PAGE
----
Review: With ‘This Is Why,’ Paramore continues to exceed expectations  

Paramore’s long-awaited sixth album reminds us that the pop-punk band is here to stay.


Aaliya Luthra

Paramore’s newest album features ten tracks including “Thick Skull” and “C’est Comme Ça”. (Illustration by Aaliya Luthra)

Julia Diorio, Contributing Writer

My first interaction with Paramore was in elementary school. My older cousin was obsessed with the music group and I was obsessed with my older cousin, so Paramore became the coolest band to me. She downloaded “Still Into You” onto my iPod Touch — where it accompanied the “High School Musical 2” soundtrack — and called it “real music.”

Paramore has released six albums over the last 18 years, most recently “This Is Why” on Feb. 10. Composed of lead singer Hayley Williams, guitarist Taylor York and drummer Zac Farro, Paramore is one of the only bands from the 2000s emo scene left standing. Its newest album speaks to the band’s musical prowess, retroactively justifying Paramore’s five-year hiatus.

“This Is Why” has 10 songs, and was released five years after Paramore’s last album, “After Laughter.” In an interview with Pitchfork, Williams said the new record “summarizes the plethora of ridiculous emotions, the rollercoaster of being alive in 2022, having survived even just the last three or four years.” The rage and raw emotion that one experiences as a result of living through this time period is evident in the lyrics of the title track, which speaks to the isolation of quarantine and the chaotic nature of the pandemic.

Throughout the album, Paramore stays close to its rock and punk roots, with a heavy drum beat and big guitar riffs. Williams told Rolling Stone that there were two main goals for the production of the album: “We’re still in the thick of it but some things have remained consistent from the start. 1) More emphasis back on the guitar, and 2) Zac should go as Animal as he wants with drum takes.” The band’s signature animalistic sound has not changed, and perhaps that’s why fans have stayed loyal, even after a five-year drought.

Williams’ vocals stun on each of the tracks. Her range is consistently unparalleled, and the passion she brings to her music has always made Paramore stand out. On “You First,” the verses and pre-chorus are quiet and subdued, while the chorus itself is chaotic and upbeat. The amount of control she holds over her voice throughout the album is admirable, especially considering the level of emotion she communicates.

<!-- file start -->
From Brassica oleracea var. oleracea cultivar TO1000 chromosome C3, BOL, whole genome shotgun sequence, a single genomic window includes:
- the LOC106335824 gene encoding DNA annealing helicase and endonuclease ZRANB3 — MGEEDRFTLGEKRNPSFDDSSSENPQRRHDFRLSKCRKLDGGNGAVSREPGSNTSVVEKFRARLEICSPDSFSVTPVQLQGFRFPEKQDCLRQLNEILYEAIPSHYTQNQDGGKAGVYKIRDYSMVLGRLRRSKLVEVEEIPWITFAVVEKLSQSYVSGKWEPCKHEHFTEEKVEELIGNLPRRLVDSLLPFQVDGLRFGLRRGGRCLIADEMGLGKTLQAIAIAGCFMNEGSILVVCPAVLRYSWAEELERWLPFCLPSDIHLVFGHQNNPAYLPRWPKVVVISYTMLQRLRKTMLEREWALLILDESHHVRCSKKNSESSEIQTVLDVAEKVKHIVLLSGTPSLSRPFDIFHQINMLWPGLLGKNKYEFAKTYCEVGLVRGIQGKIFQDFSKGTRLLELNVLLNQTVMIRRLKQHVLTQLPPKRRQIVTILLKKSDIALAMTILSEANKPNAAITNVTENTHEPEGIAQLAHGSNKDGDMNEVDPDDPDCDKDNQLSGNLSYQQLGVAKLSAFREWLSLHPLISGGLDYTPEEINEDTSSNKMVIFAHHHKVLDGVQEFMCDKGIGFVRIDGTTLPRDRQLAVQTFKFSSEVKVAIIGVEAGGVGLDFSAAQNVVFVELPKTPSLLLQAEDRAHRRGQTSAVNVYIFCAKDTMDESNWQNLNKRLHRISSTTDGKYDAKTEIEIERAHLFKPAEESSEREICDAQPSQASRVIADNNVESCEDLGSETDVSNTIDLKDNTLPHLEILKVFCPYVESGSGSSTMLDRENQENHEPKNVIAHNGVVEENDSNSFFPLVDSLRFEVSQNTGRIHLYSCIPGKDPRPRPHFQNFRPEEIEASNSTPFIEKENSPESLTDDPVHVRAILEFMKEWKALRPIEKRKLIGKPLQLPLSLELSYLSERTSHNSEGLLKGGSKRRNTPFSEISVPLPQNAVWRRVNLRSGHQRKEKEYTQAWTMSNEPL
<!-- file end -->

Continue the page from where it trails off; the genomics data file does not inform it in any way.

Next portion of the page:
As much as this album continues the band’s previous patterns, the lyrics indicate just how much time has passed since Paramore’s arrival on the music scene. Williams’ lyrics no longer focus on vengeful ex-girlfriends — instead, they delve into the paranoid anxieties of becoming an adult during times of social unrest and political turmoil, as seen on “C’est Comme Ça,” “Thick Skull” and “You First.” For example, “Thick Skull” offers the lyrics, “Thick skull never did / Nothing for me / Same lesson again? / Come on, give it to me, give it to me.” Other tracks are clearly attempts to mirror inspirations like artist Florence Shaw of the band Dry Cleaning that unfortunately fall flat. The nonsense syllables within “C’est Comme Ça” could be related to the pushback on “Misery Business,” one of Paramore’s most popular songs, which has received hate for years due to its allegedly anti-feminist rhetoric. Perhaps Williams is apprehensive about making a mistake with her lyrics again.

The album itself is a combination of Paramore’s narrative storytelling prowess and unique musicality as a band. The flow of “This is Why” helps smooth the transition into a pop-punk music scene. The first half of the album is about the band finding its footing within this uncharted territory, and the second half is where it really shines. Williams has just the right amount of elegance in her vocals, and Farro and York make beats that seem out of place at first, but eventually mesh together. The act of abandoning its previous hot and heavy sound for something a little different was bold. Ultimately, Paramore has survived for 18 years because the band is good at what it does.

Angsty guitar riffs, hard drum beats and unreal throaty vocals establish a unique sound of rock mixed with pop-punk. “This Is Why” ultimately still resembles the band’s past work, because Paramore knows what its fans want. This dedicated loyalty the band’s own appreciation for the craft is evident through the continued popularity of the band’s music — “All I Wanted” went viral on TikTok years after its release, and “Hard Times” is on every pool party playlist. 

One can only hope that we won’t have to wait another five years for the next album, but if that’s what Paramore needs to live up to its legacy, so be it.

Contact Julia Diorio at [email protected].